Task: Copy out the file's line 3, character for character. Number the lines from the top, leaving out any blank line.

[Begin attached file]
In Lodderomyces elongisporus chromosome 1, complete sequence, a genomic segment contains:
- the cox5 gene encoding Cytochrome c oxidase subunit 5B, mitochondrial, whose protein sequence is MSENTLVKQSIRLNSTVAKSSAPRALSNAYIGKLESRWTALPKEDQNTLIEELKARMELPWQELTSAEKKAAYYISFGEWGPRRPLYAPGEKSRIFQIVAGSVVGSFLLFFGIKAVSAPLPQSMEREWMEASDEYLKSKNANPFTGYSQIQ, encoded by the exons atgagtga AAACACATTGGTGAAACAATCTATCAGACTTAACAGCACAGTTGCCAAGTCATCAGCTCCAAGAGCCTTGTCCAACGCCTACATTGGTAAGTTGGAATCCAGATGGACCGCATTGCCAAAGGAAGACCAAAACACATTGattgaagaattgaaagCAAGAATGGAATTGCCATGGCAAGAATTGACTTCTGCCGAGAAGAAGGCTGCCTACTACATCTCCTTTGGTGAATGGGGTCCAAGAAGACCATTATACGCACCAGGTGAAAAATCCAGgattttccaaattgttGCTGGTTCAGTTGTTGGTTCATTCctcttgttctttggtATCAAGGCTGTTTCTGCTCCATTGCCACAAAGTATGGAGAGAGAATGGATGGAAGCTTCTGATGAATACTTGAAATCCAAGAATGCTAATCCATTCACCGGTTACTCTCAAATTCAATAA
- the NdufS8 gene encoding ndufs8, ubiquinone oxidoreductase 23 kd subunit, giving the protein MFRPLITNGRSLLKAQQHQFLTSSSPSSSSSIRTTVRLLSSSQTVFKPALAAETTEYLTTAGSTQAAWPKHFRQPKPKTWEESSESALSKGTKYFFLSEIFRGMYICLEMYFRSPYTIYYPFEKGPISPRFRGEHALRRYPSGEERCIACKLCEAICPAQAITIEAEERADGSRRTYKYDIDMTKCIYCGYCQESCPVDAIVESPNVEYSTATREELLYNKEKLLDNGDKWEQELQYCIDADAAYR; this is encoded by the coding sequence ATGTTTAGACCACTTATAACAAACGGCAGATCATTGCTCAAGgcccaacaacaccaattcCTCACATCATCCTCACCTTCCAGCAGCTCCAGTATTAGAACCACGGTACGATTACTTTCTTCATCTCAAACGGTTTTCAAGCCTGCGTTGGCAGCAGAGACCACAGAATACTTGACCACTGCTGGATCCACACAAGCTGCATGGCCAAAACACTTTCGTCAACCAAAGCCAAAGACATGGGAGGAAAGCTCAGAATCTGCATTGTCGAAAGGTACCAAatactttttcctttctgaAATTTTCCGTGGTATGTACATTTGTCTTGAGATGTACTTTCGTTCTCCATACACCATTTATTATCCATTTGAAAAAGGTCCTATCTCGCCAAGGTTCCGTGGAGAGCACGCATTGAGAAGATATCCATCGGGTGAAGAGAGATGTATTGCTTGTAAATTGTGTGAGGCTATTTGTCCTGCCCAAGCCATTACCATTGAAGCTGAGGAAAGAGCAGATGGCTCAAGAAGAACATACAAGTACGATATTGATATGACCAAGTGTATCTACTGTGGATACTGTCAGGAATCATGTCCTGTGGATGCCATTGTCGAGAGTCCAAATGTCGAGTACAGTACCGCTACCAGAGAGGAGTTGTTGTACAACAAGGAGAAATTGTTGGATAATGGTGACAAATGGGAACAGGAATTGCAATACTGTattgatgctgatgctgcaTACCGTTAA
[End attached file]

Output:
- the NdufS8 gene encoding ndufs8, ubiquinone oxidoreductase 23 kd subunit, giving the protein MFRPLITNGRSLLKAQQHQFLTSSSPSSSSSIRTTVRLLSSSQTVFKPALAAETTEYLTTAGSTQAAWPKHFRQPKPKTWEESSESALSKGTKYFFLSEIFRGMYICLEMYFRSPYTIYYPFEKGPISPRFRGEHALRRYPSGEERCIACKLCEAICPAQAITIEAEERADGSRRTYKYDIDMTKCIYCGYCQESCPVDAIVESPNVEYSTATREELLYNKEKLLDNGDKWEQELQYCIDADAAYR; this is encoded by the coding sequence ATGTTTAGACCACTTATAACAAACGGCAGATCATTGCTCAAGgcccaacaacaccaattcCTCACATCATCCTCACCTTCCAGCAGCTCCAGTATTAGAACCACGGTACGATTACTTTCTTCATCTCAAACGGTTTTCAAGCCTGCGTTGGCAGCAGAGACCACAGAATACTTGACCACTGCTGGATCCACACAAGCTGCATGGCCAAAACACTTTCGTCAACCAAAGCCAAAGACATGGGAGGAAAGCTCAGAATCTGCATTGTCGAAAGGTACCAAatactttttcctttctgaAATTTTCCGTGGTATGTACATTTGTCTTGAGATGTACTTTCGTTCTCCATACACCATTTATTATCCATTTGAAAAAGGTCCTATCTCGCCAAGGTTCCGTGGAGAGCACGCATTGAGAAGATATCCATCGGGTGAAGAGAGATGTATTGCTTGTAAATTGTGTGAGGCTATTTGTCCTGCCCAAGCCATTACCATTGAAGCTGAGGAAAGAGCAGATGGCTCAAGAAGAACATACAAGTACGATATTGATATGACCAAGTGTATCTACTGTGGATACTGTCAGGAATCATGTCCTGTGGATGCCATTGTCGAGAGTCCAAATGTCGAGTACAGTACCGCTACCAGAGAGGAGTTGTTGTACAACAAGGAGAAATTGTTGGATAATGGTGACAAATGGGAACAGGAATTGCAATACTGTattgatgctgatgctgcaTACCGTTAA